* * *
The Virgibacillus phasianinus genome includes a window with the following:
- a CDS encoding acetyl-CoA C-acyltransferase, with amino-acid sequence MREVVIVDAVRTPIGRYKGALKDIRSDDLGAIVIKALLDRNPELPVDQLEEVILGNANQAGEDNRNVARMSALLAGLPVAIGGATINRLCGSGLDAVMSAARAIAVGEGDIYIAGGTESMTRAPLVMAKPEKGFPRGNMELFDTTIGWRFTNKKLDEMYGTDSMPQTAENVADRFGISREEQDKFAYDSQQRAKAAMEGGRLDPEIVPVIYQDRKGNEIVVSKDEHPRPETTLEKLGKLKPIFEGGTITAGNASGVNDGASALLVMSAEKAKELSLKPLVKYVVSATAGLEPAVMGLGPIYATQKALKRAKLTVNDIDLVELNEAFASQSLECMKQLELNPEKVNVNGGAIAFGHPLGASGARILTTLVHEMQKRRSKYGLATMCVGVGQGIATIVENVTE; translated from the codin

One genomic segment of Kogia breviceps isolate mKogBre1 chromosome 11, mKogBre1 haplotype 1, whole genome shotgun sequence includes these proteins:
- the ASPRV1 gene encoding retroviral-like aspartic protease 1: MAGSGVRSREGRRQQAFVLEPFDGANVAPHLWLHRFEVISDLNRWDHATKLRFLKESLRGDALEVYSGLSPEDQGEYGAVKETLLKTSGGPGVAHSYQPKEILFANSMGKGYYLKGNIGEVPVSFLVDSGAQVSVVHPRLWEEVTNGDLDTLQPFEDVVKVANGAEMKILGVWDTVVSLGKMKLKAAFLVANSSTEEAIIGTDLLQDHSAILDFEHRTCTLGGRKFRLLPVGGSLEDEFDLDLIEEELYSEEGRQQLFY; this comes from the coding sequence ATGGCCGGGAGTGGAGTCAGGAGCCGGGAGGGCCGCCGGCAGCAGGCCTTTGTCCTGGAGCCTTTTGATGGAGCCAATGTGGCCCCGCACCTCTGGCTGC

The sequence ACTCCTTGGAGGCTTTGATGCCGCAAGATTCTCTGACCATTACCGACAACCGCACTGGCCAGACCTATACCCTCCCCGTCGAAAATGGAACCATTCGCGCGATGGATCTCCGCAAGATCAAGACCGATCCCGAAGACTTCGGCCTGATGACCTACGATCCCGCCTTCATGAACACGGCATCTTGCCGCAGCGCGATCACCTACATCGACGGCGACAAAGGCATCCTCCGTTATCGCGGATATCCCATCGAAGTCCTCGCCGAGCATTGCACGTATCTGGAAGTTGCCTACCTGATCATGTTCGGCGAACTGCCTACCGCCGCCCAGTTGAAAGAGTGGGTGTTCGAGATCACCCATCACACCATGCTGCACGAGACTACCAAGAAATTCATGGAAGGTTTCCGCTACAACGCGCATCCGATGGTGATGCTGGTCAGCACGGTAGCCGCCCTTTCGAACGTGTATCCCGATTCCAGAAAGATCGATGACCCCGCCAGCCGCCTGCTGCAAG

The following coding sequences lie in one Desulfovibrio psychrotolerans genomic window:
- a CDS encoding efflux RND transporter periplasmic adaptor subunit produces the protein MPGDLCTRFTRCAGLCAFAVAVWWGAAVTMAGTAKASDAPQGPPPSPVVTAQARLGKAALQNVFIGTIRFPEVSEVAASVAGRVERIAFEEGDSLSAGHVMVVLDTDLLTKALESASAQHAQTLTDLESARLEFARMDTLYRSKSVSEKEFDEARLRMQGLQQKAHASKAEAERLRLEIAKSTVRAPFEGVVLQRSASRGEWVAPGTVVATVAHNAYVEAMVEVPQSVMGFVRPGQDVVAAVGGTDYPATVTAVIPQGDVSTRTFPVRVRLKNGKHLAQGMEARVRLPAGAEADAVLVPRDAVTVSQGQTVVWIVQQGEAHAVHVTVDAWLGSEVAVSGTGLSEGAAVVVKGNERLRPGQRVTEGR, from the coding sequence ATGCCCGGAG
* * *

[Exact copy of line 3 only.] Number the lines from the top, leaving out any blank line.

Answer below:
One genomic segment of Kogia breviceps isolate mKogBre1 chromosome 11, mKogBre1 haplotype 1, whole genome shotgun sequence includes these proteins: